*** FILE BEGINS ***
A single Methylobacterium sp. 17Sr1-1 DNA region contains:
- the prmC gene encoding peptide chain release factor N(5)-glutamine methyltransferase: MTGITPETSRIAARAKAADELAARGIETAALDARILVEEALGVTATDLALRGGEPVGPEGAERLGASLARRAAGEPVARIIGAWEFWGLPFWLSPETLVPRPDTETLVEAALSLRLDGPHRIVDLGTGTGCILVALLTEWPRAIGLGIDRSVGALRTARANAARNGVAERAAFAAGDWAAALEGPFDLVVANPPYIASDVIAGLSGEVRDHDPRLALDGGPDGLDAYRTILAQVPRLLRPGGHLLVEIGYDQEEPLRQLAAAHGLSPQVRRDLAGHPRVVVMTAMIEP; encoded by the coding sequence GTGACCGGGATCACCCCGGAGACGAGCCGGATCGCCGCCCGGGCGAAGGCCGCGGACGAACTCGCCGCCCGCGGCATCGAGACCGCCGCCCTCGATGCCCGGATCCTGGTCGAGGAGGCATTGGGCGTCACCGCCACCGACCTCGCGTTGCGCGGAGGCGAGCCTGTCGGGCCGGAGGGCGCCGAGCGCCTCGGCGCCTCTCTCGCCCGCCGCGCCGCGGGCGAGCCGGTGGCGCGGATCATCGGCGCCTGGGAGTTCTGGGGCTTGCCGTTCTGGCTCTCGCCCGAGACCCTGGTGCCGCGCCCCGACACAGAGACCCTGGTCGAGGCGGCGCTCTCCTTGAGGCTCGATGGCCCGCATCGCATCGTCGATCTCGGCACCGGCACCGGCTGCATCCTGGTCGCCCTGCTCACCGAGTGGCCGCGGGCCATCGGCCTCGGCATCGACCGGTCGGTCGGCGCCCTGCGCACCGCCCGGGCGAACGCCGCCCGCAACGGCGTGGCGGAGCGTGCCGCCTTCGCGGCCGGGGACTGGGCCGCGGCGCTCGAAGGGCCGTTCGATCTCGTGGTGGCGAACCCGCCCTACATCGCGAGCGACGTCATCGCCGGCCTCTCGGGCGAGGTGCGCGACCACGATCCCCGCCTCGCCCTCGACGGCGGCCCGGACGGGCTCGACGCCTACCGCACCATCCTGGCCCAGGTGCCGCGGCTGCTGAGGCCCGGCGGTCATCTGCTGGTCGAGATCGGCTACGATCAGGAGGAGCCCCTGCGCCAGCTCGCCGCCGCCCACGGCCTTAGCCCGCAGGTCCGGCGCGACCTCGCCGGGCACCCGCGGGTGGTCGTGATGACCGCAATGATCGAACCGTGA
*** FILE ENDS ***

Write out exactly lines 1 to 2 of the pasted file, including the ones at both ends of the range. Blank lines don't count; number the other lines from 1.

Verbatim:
A single Methylobacterium sp. 17Sr1-1 DNA region contains:
- the prmC gene encoding peptide chain release factor N(5)-glutamine methyltransferase: MTGITPETSRIAARAKAADELAARGIETAALDARILVEEALGVTATDLALRGGEPVGPEGAERLGASLARRAAGEPVARIIGAWEFWGLPFWLSPETLVPRPDTETLVEAALSLRLDGPHRIVDLGTGTGCILVALLTEWPRAIGLGIDRSVGALRTARANAARNGVAERAAFAAGDWAAALEGPFDLVVANPPYIASDVIAGLSGEVRDHDPRLALDGGPDGLDAYRTILAQVPRLLRPGGHLLVEIGYDQEEPLRQLAAAHGLSPQVRRDLAGHPRVVVMTAMIEP; encoded by the coding sequence GTGACCGGGATCACCCCGGAGACGAGCCGGATCGCCGCCCGGGCGAAGGCCGCGGACGAACTCGCCGCCCGCGGCATCGAGACCGCCGCCCTCGATGCCCGGATCCTGGTCGAGGAGGCATTGGGCGTCACCGCCACCGACCTCGCGTTGCGCGGAGGCGAGCCTGTCGGGCCGGAGGGCGCCGAGCGCCTCGGCGCCTCTCTCGCCCGCCGCGCCGCGGGCGAGCCGGTGGCGCGGATCATCGGCGCCTGGGAGTTCTGGGGCTTGCCGTTCTGGCTCTCGCCCGAGACCCTGGTGCCGCGCCCCGACACAGAGACCCTGGTCGAGGCGGCGCTCTCCTTGAGGCTCGATGGCCCGCATCGCATCGTCGATCTCGGCACCGGCACCGGCTGCATCCTGGTCGCCCTGCTCACCGAGTGGCCGCGGGCCATCGGCCTCGGCATCGACCGGTCGGTCGGCGCCCTGCGCACCGCCCGGGCGAACGCCGCCCGCAACGGCGTGGCGGAGCGTGCCGCCTTCGCGGCCGGGGACTGGGCCGCGGCGCTCGAAGGGCCGTTCGATCTCGTGGTGGCGAACCCGCCCTACATCGCGAGCGACGTCATCGCCGGCCTCTCGGGCGAGGTGCGCGACCACGATCCCCGCCTCGCCCTCGACGGCGGCCCGGACGGGCTCGACGCCTACCGCACCATCCTGGCCCAGGTGCCGCGGCTGCTGAGGCCCGGCGGTCATCTGCTGGTCGAGATCGGCTACGATCAGGAGGAGCCCCTGCGCCAGCTCGCCGCCGCCCACGGCCTTAGCCCGCAGGTCCGGCGCGACCTCGCCGGGCACCCGCGGGTGGTCGTGATGACCGCAATGATCGAACCGTGA